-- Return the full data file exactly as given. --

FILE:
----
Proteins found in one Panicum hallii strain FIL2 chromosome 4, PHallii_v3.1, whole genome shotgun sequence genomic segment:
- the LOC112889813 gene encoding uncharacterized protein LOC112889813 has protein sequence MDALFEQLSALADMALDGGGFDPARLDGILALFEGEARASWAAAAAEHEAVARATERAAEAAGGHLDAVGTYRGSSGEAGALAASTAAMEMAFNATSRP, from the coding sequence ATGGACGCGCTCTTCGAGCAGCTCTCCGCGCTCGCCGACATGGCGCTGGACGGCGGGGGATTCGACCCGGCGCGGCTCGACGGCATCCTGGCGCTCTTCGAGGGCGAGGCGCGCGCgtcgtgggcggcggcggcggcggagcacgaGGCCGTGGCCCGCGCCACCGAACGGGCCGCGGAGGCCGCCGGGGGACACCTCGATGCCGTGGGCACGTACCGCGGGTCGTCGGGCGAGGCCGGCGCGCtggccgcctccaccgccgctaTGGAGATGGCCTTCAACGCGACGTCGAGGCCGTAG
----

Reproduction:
Proteins found in one Panicum hallii strain FIL2 chromosome 4, PHallii_v3.1, whole genome shotgun sequence genomic segment:
- the LOC112889813 gene encoding uncharacterized protein LOC112889813 has protein sequence MDALFEQLSALADMALDGGGFDPARLDGILALFEGEARASWAAAAAEHEAVARATERAAEAAGGHLDAVGTYRGSSGEAGALAASTAAMEMAFNATSRP, from the coding sequence ATGGACGCGCTCTTCGAGCAGCTCTCCGCGCTCGCCGACATGGCGCTGGACGGCGGGGGATTCGACCCGGCGCGGCTCGACGGCATCCTGGCGCTCTTCGAGGGCGAGGCGCGCGCgtcgtgggcggcggcggcggcggagcacgaGGCCGTGGCCCGCGCCACCGAACGGGCCGCGGAGGCCGCCGGGGGACACCTCGATGCCGTGGGCACGTACCGCGGGTCGTCGGGCGAGGCCGGCGCGCtggccgcctccaccgccgctaTGGAGATGGCCTTCAACGCGACGTCGAGGCCGTAG